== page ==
Hi Doug,

    Part of the problem of people purchasing from a photographers website (particularly for large images) which is also true of eBay is that the viewer can not truly see the quality, the tones, color, exposure, etc of the final photo. These can only be seen in person. That is why I have observed over the years that purchasers of my work usually have seen the work in person (as in from Art Shows), but they may purchase the size based upon their available space which they can later confirm on the website.

    Rich
    Richard A. Nelridge
    http://www.nelridge.com

  5. #155

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    I don't know if Cole did this or not. But Kim did a number of photographs where he made one print from the negative and then he taped it to the back of the print for sale. In an interview he did within the last two years, he stated that he did this as a way to "let go" of the negatives, a stage he had to go through. Certainly each print was unique. He no longer does this.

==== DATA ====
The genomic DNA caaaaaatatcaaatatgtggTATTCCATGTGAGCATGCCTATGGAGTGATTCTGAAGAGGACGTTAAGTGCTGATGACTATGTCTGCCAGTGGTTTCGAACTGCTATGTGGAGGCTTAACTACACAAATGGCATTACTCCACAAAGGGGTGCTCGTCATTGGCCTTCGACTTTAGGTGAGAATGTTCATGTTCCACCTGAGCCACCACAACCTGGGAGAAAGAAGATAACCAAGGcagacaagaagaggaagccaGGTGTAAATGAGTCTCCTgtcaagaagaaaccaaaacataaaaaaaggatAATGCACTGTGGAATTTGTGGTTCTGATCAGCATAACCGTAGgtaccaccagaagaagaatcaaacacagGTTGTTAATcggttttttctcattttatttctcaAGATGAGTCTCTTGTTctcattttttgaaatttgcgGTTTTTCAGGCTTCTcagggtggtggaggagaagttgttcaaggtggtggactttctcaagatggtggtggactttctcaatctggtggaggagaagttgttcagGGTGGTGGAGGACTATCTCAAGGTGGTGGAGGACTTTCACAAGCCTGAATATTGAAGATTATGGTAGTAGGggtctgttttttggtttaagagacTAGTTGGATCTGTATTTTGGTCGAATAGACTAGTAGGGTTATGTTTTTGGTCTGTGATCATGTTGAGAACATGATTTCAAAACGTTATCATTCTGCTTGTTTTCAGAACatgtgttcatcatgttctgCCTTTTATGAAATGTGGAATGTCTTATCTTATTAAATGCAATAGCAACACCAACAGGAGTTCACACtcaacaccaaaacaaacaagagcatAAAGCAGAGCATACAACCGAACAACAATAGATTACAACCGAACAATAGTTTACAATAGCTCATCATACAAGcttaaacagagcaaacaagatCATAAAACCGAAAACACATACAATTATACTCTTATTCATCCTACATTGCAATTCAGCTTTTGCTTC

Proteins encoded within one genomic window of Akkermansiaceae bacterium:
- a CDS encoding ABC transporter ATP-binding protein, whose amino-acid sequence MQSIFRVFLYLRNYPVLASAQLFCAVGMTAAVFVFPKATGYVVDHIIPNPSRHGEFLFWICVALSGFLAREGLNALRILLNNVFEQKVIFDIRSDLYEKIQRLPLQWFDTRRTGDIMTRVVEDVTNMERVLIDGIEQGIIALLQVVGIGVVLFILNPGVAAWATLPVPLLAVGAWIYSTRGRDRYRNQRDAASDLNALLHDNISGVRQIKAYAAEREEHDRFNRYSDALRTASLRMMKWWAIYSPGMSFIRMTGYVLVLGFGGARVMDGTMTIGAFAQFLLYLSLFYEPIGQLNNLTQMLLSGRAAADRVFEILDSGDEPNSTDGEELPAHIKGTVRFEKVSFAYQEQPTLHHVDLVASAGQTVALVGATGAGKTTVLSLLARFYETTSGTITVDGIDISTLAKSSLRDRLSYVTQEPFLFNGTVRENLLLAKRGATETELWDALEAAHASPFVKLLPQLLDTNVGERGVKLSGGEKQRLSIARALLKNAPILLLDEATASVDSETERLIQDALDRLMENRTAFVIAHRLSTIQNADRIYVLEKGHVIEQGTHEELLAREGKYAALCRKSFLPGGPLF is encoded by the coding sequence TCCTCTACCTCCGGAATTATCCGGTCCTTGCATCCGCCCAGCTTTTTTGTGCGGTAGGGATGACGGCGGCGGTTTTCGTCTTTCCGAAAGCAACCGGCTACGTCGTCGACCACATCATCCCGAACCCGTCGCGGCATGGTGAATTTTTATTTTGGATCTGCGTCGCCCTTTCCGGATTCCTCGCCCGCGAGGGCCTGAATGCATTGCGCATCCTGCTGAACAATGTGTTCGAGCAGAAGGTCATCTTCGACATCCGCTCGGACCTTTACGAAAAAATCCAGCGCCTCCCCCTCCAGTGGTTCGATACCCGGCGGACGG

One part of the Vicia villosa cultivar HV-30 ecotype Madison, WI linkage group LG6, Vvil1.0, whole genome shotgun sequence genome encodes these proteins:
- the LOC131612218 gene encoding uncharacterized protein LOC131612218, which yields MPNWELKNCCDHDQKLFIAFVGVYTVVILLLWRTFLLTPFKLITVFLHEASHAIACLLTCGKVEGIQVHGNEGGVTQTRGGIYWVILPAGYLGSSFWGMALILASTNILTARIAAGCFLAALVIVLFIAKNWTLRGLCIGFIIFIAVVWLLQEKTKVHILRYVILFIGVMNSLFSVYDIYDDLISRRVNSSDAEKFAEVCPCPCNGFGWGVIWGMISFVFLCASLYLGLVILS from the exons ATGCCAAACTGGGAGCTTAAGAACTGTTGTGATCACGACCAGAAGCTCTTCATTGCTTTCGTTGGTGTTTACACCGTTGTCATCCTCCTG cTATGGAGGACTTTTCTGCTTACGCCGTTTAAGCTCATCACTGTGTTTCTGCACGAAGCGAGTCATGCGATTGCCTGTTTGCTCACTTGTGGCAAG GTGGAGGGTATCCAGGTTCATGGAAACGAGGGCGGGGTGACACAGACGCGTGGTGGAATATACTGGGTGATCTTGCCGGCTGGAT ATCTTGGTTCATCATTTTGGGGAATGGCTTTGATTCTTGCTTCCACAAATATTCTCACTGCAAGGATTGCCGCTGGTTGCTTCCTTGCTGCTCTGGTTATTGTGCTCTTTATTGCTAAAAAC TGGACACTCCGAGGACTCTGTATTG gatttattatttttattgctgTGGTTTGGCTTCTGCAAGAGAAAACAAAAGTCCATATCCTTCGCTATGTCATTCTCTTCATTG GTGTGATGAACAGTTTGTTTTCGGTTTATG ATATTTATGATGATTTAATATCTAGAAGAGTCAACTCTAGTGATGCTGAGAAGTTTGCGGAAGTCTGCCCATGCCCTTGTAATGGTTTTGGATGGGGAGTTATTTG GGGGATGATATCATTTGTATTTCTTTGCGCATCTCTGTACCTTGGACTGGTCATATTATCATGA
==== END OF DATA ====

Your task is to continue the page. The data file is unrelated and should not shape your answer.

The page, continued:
6. #156

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    http://www.edward-weston.com/kim_weston_photographs.htm

    A number of prints by Kim with the negative attached to the back can be found at the above link.

  7. #157

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    Selling Prints

    Quote Originally Posted by Doug Hook View Post
    Just out of curiosity, we put a print up for sale on e-bay a couple of years ago. It was an 8x10" black and white print I'd shot and printed. There was just a little interest and it did sell for a few £'s.

    While my ego would love it if I sold some prints and even more if I made some real money out of it, it doesn't quite feel the right thing to do. In trying to work out my unease, it does seem to cheapen the image, or is it a case of vanity? I can't quite put my finger on it.

    Is it the right thing to do?
    right or wrong is up to you and your circumstance. For me, if someone is willing to pay for a print they are expressing true interest in the print, otherwise they wouldn't be purchasing.